Jennifer Hollinger

Jennifer Hollinger (CHASTE): Jennifer graduated magna cum laude from Bryn Mawr College. During her junior year she undertook a fellowship in Copenhagen, Denmark with Humanity-in-Action which sparked her interest in international migration and human rights. Jennifer received a Master’s degree in public and international affairs, with a concentration in international development, from the Graduate School of Public and International Affairs at the University of Pittsburgh. At the time of her fellowship, Jennifer was pursuing a master’s degree in the Department of Government at Georgetown University and working as a graduate research assistant at the Institute for the Study of International Migration (ISIM). After her fellowship, Jennifer wrote: "This experience helped me to realize that I really can work well with people who are very different from myself in challenging conditions. The skills and insight that I gained will stay with me for years to come and will be helpful both in terms of my career…and for my own personal development."



Show Me the Money

09 Jun

Having just arrived in the UK on Tuesday, going to meetings on Wednesday with Home Office officials seemed a bit daunting. Carrie Pemberton, the CEO of CHASTE, tends to keep a schedule that would tire an Olympic athlete. Despite jet lag and a looming cold, I was eager to learn more about what the United Kingdom is doing to address human trafficking. So I drank some strong coffee and headed off to London with Carrie to absorb some new information.

Carrie was interviewed by an official from the Home Office to discuss the successes and failures of Operation Pentameter. Pentameter took place in the United Kingdom in February 2006 and was the largest coordinated, inter-agency effort to crack down on trafficking on a national scale. During this operation, 232 people were arrested and 134 charges were brought against suspected traffickers. 84 poetential trafficking victims were identified. Despite preconceived notions, more than Eastern European women were discovered, including African, South East Asian, and Brazilian women.

As an outsider, what is truly striking is the victim focused approach and the clear commitment from the government that trafficking requires urgent attention. However, there is clearly a gap between government commitment and funding. The UK lacks spare capacity and bed space in safe houses for trafficking victims, as well as a route to citizenship for these vulnerable women. 1/3 of safe house capacity in the UK is funded by the churches and coordinated by CHASTE; which is quite shocking when you realize how tiny CHASTE is and that its budget is probably a rounding error for the Home Office’s balance sheets. Given the importance of CHASTE in the provision of safe housing and trafficking victim assistance overall, the government really ought to be coughing up the funds for CHASTE. At the end of the interview, the inability of government to bridge the funding gap was ironically illustrated by a particular government official’s complete bewilderment at our request for reimbursement of our travel expenses from Cambridge to London.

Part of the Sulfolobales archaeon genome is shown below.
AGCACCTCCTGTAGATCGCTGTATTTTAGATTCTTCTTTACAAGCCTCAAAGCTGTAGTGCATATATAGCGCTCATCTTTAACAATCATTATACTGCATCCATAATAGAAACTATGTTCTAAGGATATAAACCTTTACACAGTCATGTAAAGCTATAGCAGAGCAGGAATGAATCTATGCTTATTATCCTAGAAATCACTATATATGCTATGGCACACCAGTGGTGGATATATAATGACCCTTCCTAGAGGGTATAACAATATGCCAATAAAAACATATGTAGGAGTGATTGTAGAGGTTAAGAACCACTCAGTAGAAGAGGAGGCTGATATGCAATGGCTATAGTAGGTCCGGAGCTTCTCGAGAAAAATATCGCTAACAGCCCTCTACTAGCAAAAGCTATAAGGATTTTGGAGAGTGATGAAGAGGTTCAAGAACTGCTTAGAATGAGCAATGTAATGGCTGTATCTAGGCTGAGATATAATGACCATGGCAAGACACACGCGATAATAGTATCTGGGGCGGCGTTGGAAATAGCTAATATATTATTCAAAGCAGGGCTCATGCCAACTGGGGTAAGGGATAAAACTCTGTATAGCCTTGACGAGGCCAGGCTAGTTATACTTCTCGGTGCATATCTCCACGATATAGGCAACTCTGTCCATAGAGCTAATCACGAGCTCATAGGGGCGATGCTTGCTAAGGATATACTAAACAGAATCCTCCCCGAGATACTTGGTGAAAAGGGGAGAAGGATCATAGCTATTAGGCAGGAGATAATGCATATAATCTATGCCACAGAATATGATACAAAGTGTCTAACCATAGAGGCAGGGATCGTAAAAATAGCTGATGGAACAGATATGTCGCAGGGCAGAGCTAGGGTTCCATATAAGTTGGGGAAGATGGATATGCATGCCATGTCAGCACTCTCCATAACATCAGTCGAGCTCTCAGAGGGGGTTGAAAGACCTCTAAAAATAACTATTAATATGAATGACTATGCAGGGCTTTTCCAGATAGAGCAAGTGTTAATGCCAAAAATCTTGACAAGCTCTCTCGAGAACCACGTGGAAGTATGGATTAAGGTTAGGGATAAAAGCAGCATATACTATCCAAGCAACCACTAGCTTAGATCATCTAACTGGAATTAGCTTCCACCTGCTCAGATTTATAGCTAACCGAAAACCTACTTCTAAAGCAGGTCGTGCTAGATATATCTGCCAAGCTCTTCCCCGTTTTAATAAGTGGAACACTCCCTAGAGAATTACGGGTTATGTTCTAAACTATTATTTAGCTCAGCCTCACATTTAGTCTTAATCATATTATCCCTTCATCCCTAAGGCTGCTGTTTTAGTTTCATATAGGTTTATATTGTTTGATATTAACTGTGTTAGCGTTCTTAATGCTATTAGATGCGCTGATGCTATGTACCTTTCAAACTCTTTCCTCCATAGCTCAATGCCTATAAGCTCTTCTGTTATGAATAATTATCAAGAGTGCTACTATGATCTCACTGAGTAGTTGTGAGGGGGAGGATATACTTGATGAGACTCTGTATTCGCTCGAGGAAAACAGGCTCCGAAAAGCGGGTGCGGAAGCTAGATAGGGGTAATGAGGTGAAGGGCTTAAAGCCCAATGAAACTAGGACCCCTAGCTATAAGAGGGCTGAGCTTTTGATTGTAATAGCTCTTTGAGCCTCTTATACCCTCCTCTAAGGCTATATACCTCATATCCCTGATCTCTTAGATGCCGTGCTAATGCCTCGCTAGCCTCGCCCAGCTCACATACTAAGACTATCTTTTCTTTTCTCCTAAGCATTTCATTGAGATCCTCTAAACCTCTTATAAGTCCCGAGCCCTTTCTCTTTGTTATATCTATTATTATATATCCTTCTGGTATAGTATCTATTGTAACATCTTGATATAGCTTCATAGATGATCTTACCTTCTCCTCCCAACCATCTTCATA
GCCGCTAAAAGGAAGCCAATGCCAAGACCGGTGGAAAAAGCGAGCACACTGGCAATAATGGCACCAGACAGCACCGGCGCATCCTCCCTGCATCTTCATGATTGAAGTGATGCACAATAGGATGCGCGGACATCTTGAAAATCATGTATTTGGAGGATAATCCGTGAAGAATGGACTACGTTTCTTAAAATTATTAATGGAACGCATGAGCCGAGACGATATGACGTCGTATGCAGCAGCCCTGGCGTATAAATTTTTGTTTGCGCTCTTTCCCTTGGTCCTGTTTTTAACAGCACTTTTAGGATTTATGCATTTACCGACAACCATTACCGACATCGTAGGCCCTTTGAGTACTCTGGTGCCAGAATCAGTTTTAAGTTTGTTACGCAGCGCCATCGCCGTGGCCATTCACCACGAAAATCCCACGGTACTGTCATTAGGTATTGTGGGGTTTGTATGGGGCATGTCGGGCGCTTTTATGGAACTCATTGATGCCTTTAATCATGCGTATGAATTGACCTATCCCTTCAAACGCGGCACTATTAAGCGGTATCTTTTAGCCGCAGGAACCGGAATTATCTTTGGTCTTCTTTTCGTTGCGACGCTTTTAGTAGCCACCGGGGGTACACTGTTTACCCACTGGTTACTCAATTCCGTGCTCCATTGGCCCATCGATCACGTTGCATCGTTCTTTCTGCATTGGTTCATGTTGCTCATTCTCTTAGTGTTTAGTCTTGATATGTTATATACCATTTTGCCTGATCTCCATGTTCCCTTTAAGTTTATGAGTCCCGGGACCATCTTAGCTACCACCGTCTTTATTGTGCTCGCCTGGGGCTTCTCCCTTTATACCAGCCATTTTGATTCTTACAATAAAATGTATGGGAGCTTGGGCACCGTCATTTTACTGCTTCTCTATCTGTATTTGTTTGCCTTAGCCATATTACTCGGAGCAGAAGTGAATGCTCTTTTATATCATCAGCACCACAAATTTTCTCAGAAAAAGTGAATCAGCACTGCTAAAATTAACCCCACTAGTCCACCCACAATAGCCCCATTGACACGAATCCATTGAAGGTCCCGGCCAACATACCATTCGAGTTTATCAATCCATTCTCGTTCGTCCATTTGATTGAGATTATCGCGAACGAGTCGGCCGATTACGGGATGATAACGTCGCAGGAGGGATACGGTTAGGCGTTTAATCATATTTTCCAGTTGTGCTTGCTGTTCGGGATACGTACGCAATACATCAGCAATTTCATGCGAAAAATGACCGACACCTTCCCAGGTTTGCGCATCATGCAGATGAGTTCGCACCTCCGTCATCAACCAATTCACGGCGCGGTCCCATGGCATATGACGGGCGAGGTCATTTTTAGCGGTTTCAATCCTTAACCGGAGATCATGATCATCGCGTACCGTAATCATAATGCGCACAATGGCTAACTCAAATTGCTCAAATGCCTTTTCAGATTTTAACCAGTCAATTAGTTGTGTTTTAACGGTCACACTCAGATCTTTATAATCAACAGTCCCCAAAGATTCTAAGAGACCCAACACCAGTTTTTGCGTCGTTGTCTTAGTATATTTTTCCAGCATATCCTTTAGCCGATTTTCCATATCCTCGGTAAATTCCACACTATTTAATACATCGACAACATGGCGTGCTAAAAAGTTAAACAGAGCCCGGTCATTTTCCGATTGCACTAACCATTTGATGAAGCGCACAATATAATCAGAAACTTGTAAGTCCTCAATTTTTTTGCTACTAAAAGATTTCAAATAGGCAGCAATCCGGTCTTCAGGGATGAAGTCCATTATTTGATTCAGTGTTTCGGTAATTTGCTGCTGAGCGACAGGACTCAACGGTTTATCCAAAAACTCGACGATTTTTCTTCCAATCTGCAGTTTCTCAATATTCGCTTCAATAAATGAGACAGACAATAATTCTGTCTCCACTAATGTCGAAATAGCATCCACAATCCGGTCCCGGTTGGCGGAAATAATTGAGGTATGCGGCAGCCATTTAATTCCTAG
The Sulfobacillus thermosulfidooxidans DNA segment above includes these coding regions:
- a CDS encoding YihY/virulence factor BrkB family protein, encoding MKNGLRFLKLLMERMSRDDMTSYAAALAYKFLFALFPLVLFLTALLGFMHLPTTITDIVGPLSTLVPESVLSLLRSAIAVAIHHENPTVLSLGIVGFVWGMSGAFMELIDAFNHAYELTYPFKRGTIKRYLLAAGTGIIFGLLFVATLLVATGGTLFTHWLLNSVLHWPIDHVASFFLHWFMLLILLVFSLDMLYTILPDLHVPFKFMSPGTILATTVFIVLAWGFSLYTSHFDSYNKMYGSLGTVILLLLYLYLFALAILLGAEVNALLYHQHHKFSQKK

My initial impressions are of a very dedicated and effective organization (CHASTE), headed by a very dynamic and committed woman who is making a real difference in the lives of some of the most vulnerable women in Great Britain. The government, despite its mistakes, is taking some intial steps to address the trafficking issue, releasing the “UK Action Plan on Tackling Human Trafficking” in March of 2007 and gearing up for Operation Pentameter II next year. Clearly, there is so much more to be done. My preliminary assumption about the crucial role of funding was confirmed later that night by Carrie. When I asked her what her largest organizational challenge was, she replied without hesitation: funding. Everything else can be improved but it all flows from funding.

Posted By Jennifer Hollinger

Posted Jun 9th, 2007

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